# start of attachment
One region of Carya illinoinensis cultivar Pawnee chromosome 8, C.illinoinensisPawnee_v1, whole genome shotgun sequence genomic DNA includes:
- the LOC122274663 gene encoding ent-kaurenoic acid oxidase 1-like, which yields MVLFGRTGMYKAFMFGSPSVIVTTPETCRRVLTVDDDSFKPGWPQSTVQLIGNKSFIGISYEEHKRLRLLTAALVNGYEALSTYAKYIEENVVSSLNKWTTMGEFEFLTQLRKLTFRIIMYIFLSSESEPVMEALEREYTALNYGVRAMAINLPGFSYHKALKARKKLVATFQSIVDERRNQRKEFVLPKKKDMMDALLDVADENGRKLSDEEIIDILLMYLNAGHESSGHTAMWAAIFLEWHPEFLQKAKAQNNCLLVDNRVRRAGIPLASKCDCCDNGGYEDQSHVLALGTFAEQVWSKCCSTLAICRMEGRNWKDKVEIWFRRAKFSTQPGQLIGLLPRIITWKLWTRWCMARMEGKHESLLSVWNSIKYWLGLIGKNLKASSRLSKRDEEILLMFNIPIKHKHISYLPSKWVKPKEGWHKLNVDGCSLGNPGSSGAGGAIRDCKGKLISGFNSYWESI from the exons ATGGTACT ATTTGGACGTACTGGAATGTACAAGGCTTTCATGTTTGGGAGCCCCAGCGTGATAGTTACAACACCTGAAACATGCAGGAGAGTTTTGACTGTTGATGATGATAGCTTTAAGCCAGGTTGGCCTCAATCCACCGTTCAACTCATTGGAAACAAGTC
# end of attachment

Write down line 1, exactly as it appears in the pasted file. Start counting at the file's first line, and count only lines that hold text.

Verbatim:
One region of Carya illinoinensis cultivar Pawnee chromosome 8, C.illinoinensisPawnee_v1, whole genome shotgun sequence genomic DNA includes: